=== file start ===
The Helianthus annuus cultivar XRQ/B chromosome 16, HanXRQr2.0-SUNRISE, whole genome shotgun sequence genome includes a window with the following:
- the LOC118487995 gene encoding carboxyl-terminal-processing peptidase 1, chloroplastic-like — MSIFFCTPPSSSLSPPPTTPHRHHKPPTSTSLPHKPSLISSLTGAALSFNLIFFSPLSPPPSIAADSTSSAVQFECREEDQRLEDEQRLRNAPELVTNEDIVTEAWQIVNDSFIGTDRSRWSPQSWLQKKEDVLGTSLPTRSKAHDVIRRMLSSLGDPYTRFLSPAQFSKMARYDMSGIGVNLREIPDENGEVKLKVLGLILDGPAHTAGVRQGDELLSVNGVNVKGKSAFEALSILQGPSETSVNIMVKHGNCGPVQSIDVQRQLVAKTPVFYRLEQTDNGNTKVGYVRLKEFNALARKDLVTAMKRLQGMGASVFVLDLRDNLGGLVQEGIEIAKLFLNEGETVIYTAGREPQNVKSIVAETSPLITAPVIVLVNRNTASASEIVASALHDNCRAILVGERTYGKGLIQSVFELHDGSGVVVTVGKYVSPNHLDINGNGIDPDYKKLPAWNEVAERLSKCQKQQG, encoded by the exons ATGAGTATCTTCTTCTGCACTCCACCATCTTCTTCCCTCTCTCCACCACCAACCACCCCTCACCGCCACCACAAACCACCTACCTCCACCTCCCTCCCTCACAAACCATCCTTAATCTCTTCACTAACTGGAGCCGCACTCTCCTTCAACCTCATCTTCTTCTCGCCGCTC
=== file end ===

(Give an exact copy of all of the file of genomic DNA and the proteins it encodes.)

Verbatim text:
The Helianthus annuus cultivar XRQ/B chromosome 16, HanXRQr2.0-SUNRISE, whole genome shotgun sequence genome includes a window with the following:
- the LOC118487995 gene encoding carboxyl-terminal-processing peptidase 1, chloroplastic-like — MSIFFCTPPSSSLSPPPTTPHRHHKPPTSTSLPHKPSLISSLTGAALSFNLIFFSPLSPPPSIAADSTSSAVQFECREEDQRLEDEQRLRNAPELVTNEDIVTEAWQIVNDSFIGTDRSRWSPQSWLQKKEDVLGTSLPTRSKAHDVIRRMLSSLGDPYTRFLSPAQFSKMARYDMSGIGVNLREIPDENGEVKLKVLGLILDGPAHTAGVRQGDELLSVNGVNVKGKSAFEALSILQGPSETSVNIMVKHGNCGPVQSIDVQRQLVAKTPVFYRLEQTDNGNTKVGYVRLKEFNALARKDLVTAMKRLQGMGASVFVLDLRDNLGGLVQEGIEIAKLFLNEGETVIYTAGREPQNVKSIVAETSPLITAPVIVLVNRNTASASEIVASALHDNCRAILVGERTYGKGLIQSVFELHDGSGVVVTVGKYVSPNHLDINGNGIDPDYKKLPAWNEVAERLSKCQKQQG, encoded by the exons ATGAGTATCTTCTTCTGCACTCCACCATCTTCTTCCCTCTCTCCACCACCAACCACCCCTCACCGCCACCACAAACCACCTACCTCCACCTCCCTCCCTCACAAACCATCCTTAATCTCTTCACTAACTGGAGCCGCACTCTCCTTCAACCTCATCTTCTTCTCGCCGCTC